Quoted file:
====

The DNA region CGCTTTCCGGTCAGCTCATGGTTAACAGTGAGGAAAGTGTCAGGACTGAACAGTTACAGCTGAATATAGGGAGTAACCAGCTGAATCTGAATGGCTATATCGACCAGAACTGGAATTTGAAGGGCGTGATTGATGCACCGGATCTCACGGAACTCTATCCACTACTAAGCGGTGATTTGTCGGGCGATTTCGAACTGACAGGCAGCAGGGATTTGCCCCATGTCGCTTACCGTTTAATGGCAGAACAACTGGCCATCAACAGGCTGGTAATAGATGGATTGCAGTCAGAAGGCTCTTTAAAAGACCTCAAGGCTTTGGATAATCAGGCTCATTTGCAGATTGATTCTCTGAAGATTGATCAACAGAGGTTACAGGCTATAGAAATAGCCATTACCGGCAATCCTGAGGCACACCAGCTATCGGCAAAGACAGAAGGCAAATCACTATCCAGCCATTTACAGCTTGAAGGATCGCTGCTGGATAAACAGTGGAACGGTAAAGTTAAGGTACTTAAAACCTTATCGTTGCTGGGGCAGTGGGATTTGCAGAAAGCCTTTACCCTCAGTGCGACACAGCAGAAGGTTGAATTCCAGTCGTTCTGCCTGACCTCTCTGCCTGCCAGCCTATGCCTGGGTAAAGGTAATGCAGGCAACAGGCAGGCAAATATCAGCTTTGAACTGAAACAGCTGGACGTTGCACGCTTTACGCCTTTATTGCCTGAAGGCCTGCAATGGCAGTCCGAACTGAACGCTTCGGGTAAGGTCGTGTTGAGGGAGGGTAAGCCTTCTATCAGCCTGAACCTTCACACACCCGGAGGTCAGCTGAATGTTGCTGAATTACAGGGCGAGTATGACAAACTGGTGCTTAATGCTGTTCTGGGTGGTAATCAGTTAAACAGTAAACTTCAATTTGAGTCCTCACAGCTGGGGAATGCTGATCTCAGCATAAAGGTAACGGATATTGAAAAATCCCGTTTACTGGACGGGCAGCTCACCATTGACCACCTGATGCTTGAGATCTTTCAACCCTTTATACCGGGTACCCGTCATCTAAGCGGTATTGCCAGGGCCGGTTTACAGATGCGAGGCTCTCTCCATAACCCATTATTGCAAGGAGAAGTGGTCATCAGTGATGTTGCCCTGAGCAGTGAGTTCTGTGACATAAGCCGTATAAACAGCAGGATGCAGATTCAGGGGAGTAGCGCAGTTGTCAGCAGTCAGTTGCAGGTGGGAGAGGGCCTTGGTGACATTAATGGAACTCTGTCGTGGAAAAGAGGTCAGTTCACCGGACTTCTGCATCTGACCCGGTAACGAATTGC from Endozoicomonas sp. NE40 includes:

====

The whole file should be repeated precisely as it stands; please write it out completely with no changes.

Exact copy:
The DNA region CGCTTTCCGGTCAGCTCATGGTTAACAGTGAGGAAAGTGTCAGGACTGAACAGTTACAGCTGAATATAGGGAGTAACCAGCTGAATCTGAATGGCTATATCGACCAGAACTGGAATTTGAAGGGCGTGATTGATGCACCGGATCTCACGGAACTCTATCCACTACTAAGCGGTGATTTGTCGGGCGATTTCGAACTGACAGGCAGCAGGGATTTGCCCCATGTCGCTTACCGTTTAATGGCAGAACAACTGGCCATCAACAGGCTGGTAATAGATGGATTGCAGTCAGAAGGCTCTTTAAAAGACCTCAAGGCTTTGGATAATCAGGCTCATTTGCAGATTGATTCTCTGAAGATTGATCAACAGAGGTTACAGGCTATAGAAATAGCCATTACCGGCAATCCTGAGGCACACCAGCTATCGGCAAAGACAGAAGGCAAATCACTATCCAGCCATTTACAGCTTGAAGGATCGCTGCTGGATAAACAGTGGAACGGTAAAGTTAAGGTACTTAAAACCTTATCGTTGCTGGGGCAGTGGGATTTGCAGAAAGCCTTTACCCTCAGTGCGACACAGCAGAAGGTTGAATTCCAGTCGTTCTGCCTGACCTCTCTGCCTGCCAGCCTATGCCTGGGTAAAGGTAATGCAGGCAACAGGCAGGCAAATATCAGCTTTGAACTGAAACAGCTGGACGTTGCACGCTTTACGCCTTTATTGCCTGAAGGCCTGCAATGGCAGTCCGAACTGAACGCTTCGGGTAAGGTCGTGTTGAGGGAGGGTAAGCCTTCTATCAGCCTGAACCTTCACACACCCGGAGGTCAGCTGAATGTTGCTGAATTACAGGGCGAGTATGACAAACTGGTGCTTAATGCTGTTCTGGGTGGTAATCAGTTAAACAGTAAACTTCAATTTGAGTCCTCACAGCTGGGGAATGCTGATCTCAGCATAAAGGTAACGGATATTGAAAAATCCCGTTTACTGGACGGGCAGCTCACCATTGACCACCTGATGCTTGAGATCTTTCAACCCTTTATACCGGGTACCCGTCATCTAAGCGGTATTGCCAGGGCCGGTTTACAGATGCGAGGCTCTCTCCATAACCCATTATTGCAAGGAGAAGTGGTCATCAGTGATGTTGCCCTGAGCAGTGAGTTCTGTGACATAAGCCGTATAAACAGCAGGATGCAGATTCAGGGGAGTAGCGCAGTTGTCAGCAGTCAGTTGCAGGTGGGAGAGGGCCTTGGTGACATTAATGGAACTCTGTCGTGGAAAAGAGGTCAGTTCACCGGACTTCTGCATCTGACCCGGTAACGAATTGC from Endozoicomonas sp. NE40 includes: